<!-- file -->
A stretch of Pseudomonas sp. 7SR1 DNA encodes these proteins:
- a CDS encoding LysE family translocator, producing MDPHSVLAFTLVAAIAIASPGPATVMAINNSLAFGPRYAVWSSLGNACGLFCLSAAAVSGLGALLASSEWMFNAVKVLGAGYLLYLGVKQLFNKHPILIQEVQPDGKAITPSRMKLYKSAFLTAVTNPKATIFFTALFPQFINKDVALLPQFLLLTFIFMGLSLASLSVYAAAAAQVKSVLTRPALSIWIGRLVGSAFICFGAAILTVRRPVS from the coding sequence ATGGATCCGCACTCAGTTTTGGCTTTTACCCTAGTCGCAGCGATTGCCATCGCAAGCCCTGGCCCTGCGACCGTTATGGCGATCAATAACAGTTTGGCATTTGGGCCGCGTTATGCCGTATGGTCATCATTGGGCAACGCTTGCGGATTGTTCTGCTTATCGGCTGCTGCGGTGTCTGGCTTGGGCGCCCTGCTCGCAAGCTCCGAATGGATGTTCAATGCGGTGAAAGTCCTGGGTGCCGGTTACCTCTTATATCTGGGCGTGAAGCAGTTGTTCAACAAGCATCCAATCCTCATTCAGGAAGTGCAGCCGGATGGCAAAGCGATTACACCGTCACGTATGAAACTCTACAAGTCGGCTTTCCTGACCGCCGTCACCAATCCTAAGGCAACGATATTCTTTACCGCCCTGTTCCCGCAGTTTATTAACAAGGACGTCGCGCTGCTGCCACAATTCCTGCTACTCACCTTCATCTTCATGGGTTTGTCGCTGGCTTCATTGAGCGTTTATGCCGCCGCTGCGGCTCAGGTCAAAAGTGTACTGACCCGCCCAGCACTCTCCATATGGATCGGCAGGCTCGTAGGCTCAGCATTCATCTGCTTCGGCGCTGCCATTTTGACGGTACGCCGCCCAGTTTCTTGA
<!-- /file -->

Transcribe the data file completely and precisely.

A stretch of Pseudomonas sp. 7SR1 DNA encodes these proteins:
- a CDS encoding LysE family translocator, producing MDPHSVLAFTLVAAIAIASPGPATVMAINNSLAFGPRYAVWSSLGNACGLFCLSAAAVSGLGALLASSEWMFNAVKVLGAGYLLYLGVKQLFNKHPILIQEVQPDGKAITPSRMKLYKSAFLTAVTNPKATIFFTALFPQFINKDVALLPQFLLLTFIFMGLSLASLSVYAAAAAQVKSVLTRPALSIWIGRLVGSAFICFGAAILTVRRPVS from the coding sequence ATGGATCCGCACTCAGTTTTGGCTTTTACCCTAGTCGCAGCGATTGCCATCGCAAGCCCTGGCCCTGCGACCGTTATGGCGATCAATAACAGTTTGGCATTTGGGCCGCGTTATGCCGTATGGTCATCATTGGGCAACGCTTGCGGATTGTTCTGCTTATCGGCTGCTGCGGTGTCTGGCTTGGGCGCCCTGCTCGCAAGCTCCGAATGGATGTTCAATGCGGTGAAAGTCCTGGGTGCCGGTTACCTCTTATATCTGGGCGTGAAGCAGTTGTTCAACAAGCATCCAATCCTCATTCAGGAAGTGCAGCCGGATGGCAAAGCGATTACACCGTCACGTATGAAACTCTACAAGTCGGCTTTCCTGACCGCCGTCACCAATCCTAAGGCAACGATATTCTTTACCGCCCTGTTCCCGCAGTTTATTAACAAGGACGTCGCGCTGCTGCCACAATTCCTGCTACTCACCTTCATCTTCATGGGTTTGTCGCTGGCTTCATTGAGCGTTTATGCCGCCGCTGCGGCTCAGGTCAAAAGTGTACTGACCCGCCCAGCACTCTCCATATGGATCGGCAGGCTCGTAGGCTCAGCATTCATCTGCTTCGGCGCTGCCATTTTGACGGTACGCCGCCCAGTTTCTTGA